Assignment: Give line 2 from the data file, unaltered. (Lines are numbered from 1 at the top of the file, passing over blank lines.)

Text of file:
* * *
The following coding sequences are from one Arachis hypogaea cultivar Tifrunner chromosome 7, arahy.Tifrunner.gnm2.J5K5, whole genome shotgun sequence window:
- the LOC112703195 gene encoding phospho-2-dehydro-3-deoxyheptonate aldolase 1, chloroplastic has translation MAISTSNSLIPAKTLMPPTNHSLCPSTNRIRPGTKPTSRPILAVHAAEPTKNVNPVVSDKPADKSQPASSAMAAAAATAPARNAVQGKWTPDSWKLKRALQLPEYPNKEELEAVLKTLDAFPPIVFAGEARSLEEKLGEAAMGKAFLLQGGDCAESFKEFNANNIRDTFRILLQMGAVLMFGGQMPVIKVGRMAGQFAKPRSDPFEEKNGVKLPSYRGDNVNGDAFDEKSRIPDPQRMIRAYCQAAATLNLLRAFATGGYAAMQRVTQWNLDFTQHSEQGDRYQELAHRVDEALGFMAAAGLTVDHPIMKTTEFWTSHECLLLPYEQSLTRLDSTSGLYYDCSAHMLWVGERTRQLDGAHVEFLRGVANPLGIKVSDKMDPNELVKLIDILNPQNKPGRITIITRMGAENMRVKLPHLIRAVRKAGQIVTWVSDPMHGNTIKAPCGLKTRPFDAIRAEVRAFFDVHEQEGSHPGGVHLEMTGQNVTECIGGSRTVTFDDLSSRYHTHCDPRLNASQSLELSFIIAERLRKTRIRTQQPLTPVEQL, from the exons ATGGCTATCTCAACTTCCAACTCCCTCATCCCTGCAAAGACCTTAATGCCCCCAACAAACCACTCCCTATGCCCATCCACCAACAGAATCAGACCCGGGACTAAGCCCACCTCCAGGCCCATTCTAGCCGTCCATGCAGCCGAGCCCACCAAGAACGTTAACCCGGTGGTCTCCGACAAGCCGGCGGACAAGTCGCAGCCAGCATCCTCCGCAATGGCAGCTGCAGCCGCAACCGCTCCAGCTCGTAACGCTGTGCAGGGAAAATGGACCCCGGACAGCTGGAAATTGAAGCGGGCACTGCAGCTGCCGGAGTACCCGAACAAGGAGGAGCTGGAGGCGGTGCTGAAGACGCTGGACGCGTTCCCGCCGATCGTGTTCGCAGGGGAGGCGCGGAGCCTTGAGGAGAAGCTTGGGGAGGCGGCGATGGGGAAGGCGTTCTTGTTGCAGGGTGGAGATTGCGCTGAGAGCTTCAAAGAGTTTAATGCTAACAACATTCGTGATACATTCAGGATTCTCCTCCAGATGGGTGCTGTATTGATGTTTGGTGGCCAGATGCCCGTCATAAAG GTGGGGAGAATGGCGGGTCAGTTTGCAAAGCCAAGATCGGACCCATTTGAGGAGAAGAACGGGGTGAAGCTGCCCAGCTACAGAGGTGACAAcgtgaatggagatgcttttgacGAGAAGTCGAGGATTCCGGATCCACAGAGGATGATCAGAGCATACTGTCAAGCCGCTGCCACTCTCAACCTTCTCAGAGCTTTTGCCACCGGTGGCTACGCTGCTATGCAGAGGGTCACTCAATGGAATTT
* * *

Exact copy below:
- the LOC112703195 gene encoding phospho-2-dehydro-3-deoxyheptonate aldolase 1, chloroplastic has translation MAISTSNSLIPAKTLMPPTNHSLCPSTNRIRPGTKPTSRPILAVHAAEPTKNVNPVVSDKPADKSQPASSAMAAAAATAPARNAVQGKWTPDSWKLKRALQLPEYPNKEELEAVLKTLDAFPPIVFAGEARSLEEKLGEAAMGKAFLLQGGDCAESFKEFNANNIRDTFRILLQMGAVLMFGGQMPVIKVGRMAGQFAKPRSDPFEEKNGVKLPSYRGDNVNGDAFDEKSRIPDPQRMIRAYCQAAATLNLLRAFATGGYAAMQRVTQWNLDFTQHSEQGDRYQELAHRVDEALGFMAAAGLTVDHPIMKTTEFWTSHECLLLPYEQSLTRLDSTSGLYYDCSAHMLWVGERTRQLDGAHVEFLRGVANPLGIKVSDKMDPNELVKLIDILNPQNKPGRITIITRMGAENMRVKLPHLIRAVRKAGQIVTWVSDPMHGNTIKAPCGLKTRPFDAIRAEVRAFFDVHEQEGSHPGGVHLEMTGQNVTECIGGSRTVTFDDLSSRYHTHCDPRLNASQSLELSFIIAERLRKTRIRTQQPLTPVEQL, from the exons ATGGCTATCTCAACTTCCAACTCCCTCATCCCTGCAAAGACCTTAATGCCCCCAACAAACCACTCCCTATGCCCATCCACCAACAGAATCAGACCCGGGACTAAGCCCACCTCCAGGCCCATTCTAGCCGTCCATGCAGCCGAGCCCACCAAGAACGTTAACCCGGTGGTCTCCGACAAGCCGGCGGACAAGTCGCAGCCAGCATCCTCCGCAATGGCAGCTGCAGCCGCAACCGCTCCAGCTCGTAACGCTGTGCAGGGAAAATGGACCCCGGACAGCTGGAAATTGAAGCGGGCACTGCAGCTGCCGGAGTACCCGAACAAGGAGGAGCTGGAGGCGGTGCTGAAGACGCTGGACGCGTTCCCGCCGATCGTGTTCGCAGGGGAGGCGCGGAGCCTTGAGGAGAAGCTTGGGGAGGCGGCGATGGGGAAGGCGTTCTTGTTGCAGGGTGGAGATTGCGCTGAGAGCTTCAAAGAGTTTAATGCTAACAACATTCGTGATACATTCAGGATTCTCCTCCAGATGGGTGCTGTATTGATGTTTGGTGGCCAGATGCCCGTCATAAAG GTGGGGAGAATGGCGGGTCAGTTTGCAAAGCCAAGATCGGACCCATTTGAGGAGAAGAACGGGGTGAAGCTGCCCAGCTACAGAGGTGACAAcgtgaatggagatgcttttgacGAGAAGTCGAGGATTCCGGATCCACAGAGGATGATCAGAGCATACTGTCAAGCCGCTGCCACTCTCAACCTTCTCAGAGCTTTTGCCACCGGTGGCTACGCTGCTATGCAGAGGGTCACTCAATGGAATTT